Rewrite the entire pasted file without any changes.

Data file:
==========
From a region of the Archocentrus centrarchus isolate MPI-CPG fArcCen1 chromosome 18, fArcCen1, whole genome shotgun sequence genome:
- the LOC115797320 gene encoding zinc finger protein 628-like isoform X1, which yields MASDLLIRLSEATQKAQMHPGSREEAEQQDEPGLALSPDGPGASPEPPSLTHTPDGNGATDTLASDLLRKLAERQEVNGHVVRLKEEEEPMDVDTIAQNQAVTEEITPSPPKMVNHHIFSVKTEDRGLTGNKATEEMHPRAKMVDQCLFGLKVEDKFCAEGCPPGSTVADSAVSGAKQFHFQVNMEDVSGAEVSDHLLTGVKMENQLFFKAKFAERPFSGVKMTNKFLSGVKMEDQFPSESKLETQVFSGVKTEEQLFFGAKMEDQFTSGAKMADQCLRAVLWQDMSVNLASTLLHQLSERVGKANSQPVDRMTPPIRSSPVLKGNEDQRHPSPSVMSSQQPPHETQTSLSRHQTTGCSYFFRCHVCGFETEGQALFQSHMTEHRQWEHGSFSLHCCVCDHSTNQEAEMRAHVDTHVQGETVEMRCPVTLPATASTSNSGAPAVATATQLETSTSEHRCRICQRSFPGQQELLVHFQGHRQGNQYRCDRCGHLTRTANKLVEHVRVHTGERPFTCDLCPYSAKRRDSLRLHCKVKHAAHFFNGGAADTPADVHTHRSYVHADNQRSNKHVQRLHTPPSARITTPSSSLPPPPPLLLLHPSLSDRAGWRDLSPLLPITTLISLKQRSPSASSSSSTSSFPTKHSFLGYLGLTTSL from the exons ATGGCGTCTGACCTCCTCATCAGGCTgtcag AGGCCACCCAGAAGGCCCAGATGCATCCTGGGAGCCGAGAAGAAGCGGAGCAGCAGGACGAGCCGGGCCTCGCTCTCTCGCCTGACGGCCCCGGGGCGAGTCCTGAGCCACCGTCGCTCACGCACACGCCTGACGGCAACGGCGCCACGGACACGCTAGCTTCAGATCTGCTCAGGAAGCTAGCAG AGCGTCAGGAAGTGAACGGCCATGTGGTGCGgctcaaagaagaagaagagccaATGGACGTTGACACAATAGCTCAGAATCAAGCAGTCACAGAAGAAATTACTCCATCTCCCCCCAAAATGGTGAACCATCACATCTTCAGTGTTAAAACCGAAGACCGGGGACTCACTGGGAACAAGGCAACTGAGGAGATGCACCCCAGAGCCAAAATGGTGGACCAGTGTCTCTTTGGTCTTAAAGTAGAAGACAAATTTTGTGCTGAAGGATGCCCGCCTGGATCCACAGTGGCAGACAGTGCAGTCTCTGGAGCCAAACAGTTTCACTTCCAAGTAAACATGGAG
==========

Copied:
From a region of the Archocentrus centrarchus isolate MPI-CPG fArcCen1 chromosome 18, fArcCen1, whole genome shotgun sequence genome:
- the LOC115797320 gene encoding zinc finger protein 628-like isoform X1, which yields MASDLLIRLSEATQKAQMHPGSREEAEQQDEPGLALSPDGPGASPEPPSLTHTPDGNGATDTLASDLLRKLAERQEVNGHVVRLKEEEEPMDVDTIAQNQAVTEEITPSPPKMVNHHIFSVKTEDRGLTGNKATEEMHPRAKMVDQCLFGLKVEDKFCAEGCPPGSTVADSAVSGAKQFHFQVNMEDVSGAEVSDHLLTGVKMENQLFFKAKFAERPFSGVKMTNKFLSGVKMEDQFPSESKLETQVFSGVKTEEQLFFGAKMEDQFTSGAKMADQCLRAVLWQDMSVNLASTLLHQLSERVGKANSQPVDRMTPPIRSSPVLKGNEDQRHPSPSVMSSQQPPHETQTSLSRHQTTGCSYFFRCHVCGFETEGQALFQSHMTEHRQWEHGSFSLHCCVCDHSTNQEAEMRAHVDTHVQGETVEMRCPVTLPATASTSNSGAPAVATATQLETSTSEHRCRICQRSFPGQQELLVHFQGHRQGNQYRCDRCGHLTRTANKLVEHVRVHTGERPFTCDLCPYSAKRRDSLRLHCKVKHAAHFFNGGAADTPADVHTHRSYVHADNQRSNKHVQRLHTPPSARITTPSSSLPPPPPLLLLHPSLSDRAGWRDLSPLLPITTLISLKQRSPSASSSSSTSSFPTKHSFLGYLGLTTSL from the exons ATGGCGTCTGACCTCCTCATCAGGCTgtcag AGGCCACCCAGAAGGCCCAGATGCATCCTGGGAGCCGAGAAGAAGCGGAGCAGCAGGACGAGCCGGGCCTCGCTCTCTCGCCTGACGGCCCCGGGGCGAGTCCTGAGCCACCGTCGCTCACGCACACGCCTGACGGCAACGGCGCCACGGACACGCTAGCTTCAGATCTGCTCAGGAAGCTAGCAG AGCGTCAGGAAGTGAACGGCCATGTGGTGCGgctcaaagaagaagaagagccaATGGACGTTGACACAATAGCTCAGAATCAAGCAGTCACAGAAGAAATTACTCCATCTCCCCCCAAAATGGTGAACCATCACATCTTCAGTGTTAAAACCGAAGACCGGGGACTCACTGGGAACAAGGCAACTGAGGAGATGCACCCCAGAGCCAAAATGGTGGACCAGTGTCTCTTTGGTCTTAAAGTAGAAGACAAATTTTGTGCTGAAGGATGCCCGCCTGGATCCACAGTGGCAGACAGTGCAGTCTCTGGAGCCAAACAGTTTCACTTCCAAGTAAACATGGAG